woman looking at skin in mirror

More Than Self-Care: Skincare and Skin Health

woman looking at skin in mirror

The fact of the matter is that caring for your skin is also part of caring for your health. The skin is the body’s largest organ and it does much more than act as our outward expression. Skin protects your body from germs, regulates temperature and helps fight infection. Deeper layers of skin also help cushion bones and muscles from injury and impact.  

Your skin’s appearance and health can be related to many other functions of the body. Skin concerns can signal fluctuations in hormones, immune responses to irritants and more. Learn more about skin health and overall health. 

Always contact your medical provider for concerns such as:

  • Change in size, color, shape or symmetry of a mole.
  • Skin changes like a new mole or a patch of unusual color or texture.
  • A cut that a household bandage can’t close (that may need stitches).
  • Severe, blistering burns.
  • Signs of skin infections like red streaks or yellow discharge.
  • Unexplained skin rash or skin condition.

Your Skin Communicates For Your Body

When you touch something hot, the nerves in your skin signal your brain to create pain. The jolt of pain is meant to make you stop touching the stove before you cause more damage. Similarly, your skin can also be trying to tell you things are not quite right in the body. 

  • Skin Tightness, especially when combined with itchiness, can be a sign of irritation. This could be from a fragrance or detergent that doesn’t agree with you, nickel jewelry or any number of other irritants. 
  • Dehydrated skin can sometimes signal that you’re dehydrated overall. Dehydrated skin can be lax, itchy and dull. It’s not the same dry skin, which is a result of too few oils in your skin barrier.  

Additionally, some health concerns are clearly visible through the skin.  

Always contact your doctor if you notice sudden changes in your skin. 

Hyperpigmentation and Melasma

Hyperpigmentation is a darkening of parts of the skin beyond its natural color. It is caused when the skin produces an overabundance of melanin. Most commonly, hyperpigmentation presents as sunspots or age spots: flat brown, gray or black spots that are caused by sun exposure and are commonly found on the face, hands, chest and arms.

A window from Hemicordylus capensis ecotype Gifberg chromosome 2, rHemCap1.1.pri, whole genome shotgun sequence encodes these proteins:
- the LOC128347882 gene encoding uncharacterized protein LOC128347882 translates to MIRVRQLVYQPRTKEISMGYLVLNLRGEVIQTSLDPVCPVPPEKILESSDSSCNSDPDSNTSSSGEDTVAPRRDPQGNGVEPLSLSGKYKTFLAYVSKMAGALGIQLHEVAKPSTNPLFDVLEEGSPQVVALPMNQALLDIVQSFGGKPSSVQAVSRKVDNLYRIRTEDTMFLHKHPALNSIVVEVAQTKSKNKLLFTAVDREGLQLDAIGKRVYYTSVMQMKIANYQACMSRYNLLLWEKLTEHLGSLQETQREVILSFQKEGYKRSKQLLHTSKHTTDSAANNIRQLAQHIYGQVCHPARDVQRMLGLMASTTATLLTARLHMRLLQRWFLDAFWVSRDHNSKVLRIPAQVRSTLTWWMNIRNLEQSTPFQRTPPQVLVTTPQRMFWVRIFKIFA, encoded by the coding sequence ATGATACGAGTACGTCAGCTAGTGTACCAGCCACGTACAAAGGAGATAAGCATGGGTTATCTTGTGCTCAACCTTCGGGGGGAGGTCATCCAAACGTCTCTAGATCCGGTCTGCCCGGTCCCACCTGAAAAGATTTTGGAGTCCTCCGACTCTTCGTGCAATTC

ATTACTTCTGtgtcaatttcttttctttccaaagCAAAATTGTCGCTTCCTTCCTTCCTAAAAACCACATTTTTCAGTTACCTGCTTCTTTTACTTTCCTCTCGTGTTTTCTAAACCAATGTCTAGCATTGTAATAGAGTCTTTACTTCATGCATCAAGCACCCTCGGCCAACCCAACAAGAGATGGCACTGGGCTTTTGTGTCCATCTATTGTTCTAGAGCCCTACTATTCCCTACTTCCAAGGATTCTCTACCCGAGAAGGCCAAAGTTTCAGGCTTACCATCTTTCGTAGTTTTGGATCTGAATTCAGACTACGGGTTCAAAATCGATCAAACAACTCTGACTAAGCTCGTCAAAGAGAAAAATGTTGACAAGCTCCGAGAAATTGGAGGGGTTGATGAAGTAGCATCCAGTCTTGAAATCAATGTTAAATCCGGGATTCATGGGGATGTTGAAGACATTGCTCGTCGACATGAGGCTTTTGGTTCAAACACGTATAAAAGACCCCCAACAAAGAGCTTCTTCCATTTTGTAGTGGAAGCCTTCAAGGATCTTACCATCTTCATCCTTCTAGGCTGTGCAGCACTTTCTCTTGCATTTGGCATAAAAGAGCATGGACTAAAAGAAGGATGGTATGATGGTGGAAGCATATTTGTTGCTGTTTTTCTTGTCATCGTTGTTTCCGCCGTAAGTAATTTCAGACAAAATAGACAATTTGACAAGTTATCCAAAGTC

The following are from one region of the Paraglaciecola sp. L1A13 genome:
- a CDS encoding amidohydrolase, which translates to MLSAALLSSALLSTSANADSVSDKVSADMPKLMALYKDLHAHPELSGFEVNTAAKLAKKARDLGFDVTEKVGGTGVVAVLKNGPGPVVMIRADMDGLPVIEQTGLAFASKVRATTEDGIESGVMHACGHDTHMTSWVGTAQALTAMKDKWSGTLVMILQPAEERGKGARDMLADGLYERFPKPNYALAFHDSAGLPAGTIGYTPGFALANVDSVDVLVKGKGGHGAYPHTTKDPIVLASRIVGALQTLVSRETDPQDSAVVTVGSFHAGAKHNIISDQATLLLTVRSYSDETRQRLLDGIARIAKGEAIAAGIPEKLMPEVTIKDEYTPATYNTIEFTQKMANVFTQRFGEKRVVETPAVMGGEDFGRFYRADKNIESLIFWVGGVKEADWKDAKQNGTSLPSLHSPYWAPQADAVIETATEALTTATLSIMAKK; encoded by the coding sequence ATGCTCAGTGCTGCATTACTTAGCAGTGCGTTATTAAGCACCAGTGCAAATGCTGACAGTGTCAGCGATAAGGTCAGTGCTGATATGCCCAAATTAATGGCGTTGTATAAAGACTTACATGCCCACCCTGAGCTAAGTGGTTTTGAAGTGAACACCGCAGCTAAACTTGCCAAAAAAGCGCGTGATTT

A specific form of hyperpigmentation called melasma presents as larger patches of darkened skin. Melasma can appear on the forehead, face and stomach when a change in hormones occurs (such as pregnancy or taking birth control pills) or due to sun exposure or even genetics. 

Estrogen Deficient Skin

Estrogen Deficient Skin describes visible changes to the skin as a result of declining estrogen levels—most commonly in perimenopause and menopause. EDS can present as:

  • Dryness 
  • Dullness 
  • Fine lines and wrinkles 
  • Thinner skin 
  • Decreased elasticity 

Women experiencing Estrogen Deficient Skin may feel as if their skin aged dramatically overnight, with a sudden increase in signs of aging.


While the occasional blemish is not unheard of, persistent acne is an inflammatory disorder of the skin that happens when hair follicles under the skin become clogged. When someone experiences acne, natural oil combines with dead skin and hair follicles to clog pores. These plugs then feed bacteria, leading to redness, swelling and pain. 

Acne is a medical condition. Consult with your dermatologist before using any new skincare products. 

Skin Health Is Health

Caring for your skin can be about self care, confidence or indulgence, but it can also be about health. Whether you’re taking proper protection against UV damage, whisking away dirt and grime, be sure to take the time to notice what your skin is telling you. 

Shop Biopelle’s products to maintain and support healthy skin and defend against future damage.